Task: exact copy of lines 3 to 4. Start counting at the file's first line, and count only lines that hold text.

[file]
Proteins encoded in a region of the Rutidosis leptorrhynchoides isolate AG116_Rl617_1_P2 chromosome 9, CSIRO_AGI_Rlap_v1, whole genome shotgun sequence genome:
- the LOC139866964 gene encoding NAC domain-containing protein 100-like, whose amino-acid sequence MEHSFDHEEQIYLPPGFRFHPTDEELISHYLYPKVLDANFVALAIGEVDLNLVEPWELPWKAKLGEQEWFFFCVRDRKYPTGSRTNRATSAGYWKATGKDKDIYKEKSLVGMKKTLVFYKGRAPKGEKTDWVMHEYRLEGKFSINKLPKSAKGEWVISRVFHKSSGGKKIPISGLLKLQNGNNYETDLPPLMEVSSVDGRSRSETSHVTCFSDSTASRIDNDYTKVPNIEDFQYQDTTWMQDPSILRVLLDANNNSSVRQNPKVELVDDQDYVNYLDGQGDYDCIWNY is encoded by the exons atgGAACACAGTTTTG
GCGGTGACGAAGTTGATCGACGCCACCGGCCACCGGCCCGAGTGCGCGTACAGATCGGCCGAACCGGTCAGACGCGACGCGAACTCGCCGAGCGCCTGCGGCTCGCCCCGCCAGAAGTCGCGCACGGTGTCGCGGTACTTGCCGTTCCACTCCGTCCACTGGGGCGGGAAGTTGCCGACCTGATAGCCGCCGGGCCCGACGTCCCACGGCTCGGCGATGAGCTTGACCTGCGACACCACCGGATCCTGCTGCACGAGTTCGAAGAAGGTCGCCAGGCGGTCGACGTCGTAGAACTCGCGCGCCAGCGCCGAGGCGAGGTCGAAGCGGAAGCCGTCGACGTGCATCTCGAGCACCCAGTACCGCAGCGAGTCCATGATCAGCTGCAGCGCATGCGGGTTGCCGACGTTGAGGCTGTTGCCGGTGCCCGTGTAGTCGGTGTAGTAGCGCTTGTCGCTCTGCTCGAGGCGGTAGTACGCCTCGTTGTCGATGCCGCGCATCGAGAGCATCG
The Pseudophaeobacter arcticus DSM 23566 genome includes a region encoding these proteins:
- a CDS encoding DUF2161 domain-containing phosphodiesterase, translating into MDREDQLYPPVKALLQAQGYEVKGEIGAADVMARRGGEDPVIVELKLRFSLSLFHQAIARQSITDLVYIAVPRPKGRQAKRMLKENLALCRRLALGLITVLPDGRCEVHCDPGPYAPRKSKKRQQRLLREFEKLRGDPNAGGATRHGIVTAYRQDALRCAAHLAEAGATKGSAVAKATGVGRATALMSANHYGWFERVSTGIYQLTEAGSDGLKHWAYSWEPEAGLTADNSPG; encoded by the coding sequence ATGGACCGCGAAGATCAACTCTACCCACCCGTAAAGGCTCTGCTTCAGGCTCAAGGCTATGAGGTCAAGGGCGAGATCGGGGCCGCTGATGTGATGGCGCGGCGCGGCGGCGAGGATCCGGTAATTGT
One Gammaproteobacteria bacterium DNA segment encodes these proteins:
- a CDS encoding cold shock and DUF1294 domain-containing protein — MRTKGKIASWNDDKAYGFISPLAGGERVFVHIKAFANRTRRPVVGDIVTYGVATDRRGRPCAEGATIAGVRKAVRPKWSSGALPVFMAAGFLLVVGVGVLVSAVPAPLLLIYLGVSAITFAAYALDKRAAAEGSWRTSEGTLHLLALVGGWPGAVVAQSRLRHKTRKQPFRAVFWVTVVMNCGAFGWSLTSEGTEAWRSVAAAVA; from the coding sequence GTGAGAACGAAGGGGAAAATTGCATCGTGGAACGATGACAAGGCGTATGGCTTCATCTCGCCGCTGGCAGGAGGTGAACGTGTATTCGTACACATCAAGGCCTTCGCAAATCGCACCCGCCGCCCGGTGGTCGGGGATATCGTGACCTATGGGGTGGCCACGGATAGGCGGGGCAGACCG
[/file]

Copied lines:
GCGGTGACGAAGTTGATCGACGCCACCGGCCACCGGCCCGAGTGCGCGTACAGATCGGCCGAACCGGTCAGACGCGACGCGAACTCGCCGAGCGCCTGCGGCTCGCCCCGCCAGAAGTCGCGCACGGTGTCGCGGTACTTGCCGTTCCACTCCGTCCACTGGGGCGGGAAGTTGCCGACCTGATAGCCGCCGGGCCCGACGTCCCACGGCTCGGCGATGAGCTTGACCTGCGACACCACCGGATCCTGCTGCACGAGTTCGAAGAAGGTCGCCAGGCGGTCGACGTCGTAGAACTCGCGCGCCAGCGCCGAGGCGAGGTCGAAGCGGAAGCCGTCGACGTGCATCTCGAGCACCCAGTACCGCAGCGAGTCCATGATCAGCTGCAGCGCATGCGGGTTGCCGACGTTGAGGCTGTTGCCGGTGCCCGTGTAGTCGGTGTAGTAGCGCTTGTCGCTCTGCTCGAGGCGGTAGTACGCCTCGTTGTCGATGCCGCGCATCGAGAGCATCG
The Pseudophaeobacter arcticus DSM 23566 genome includes a region encoding these proteins: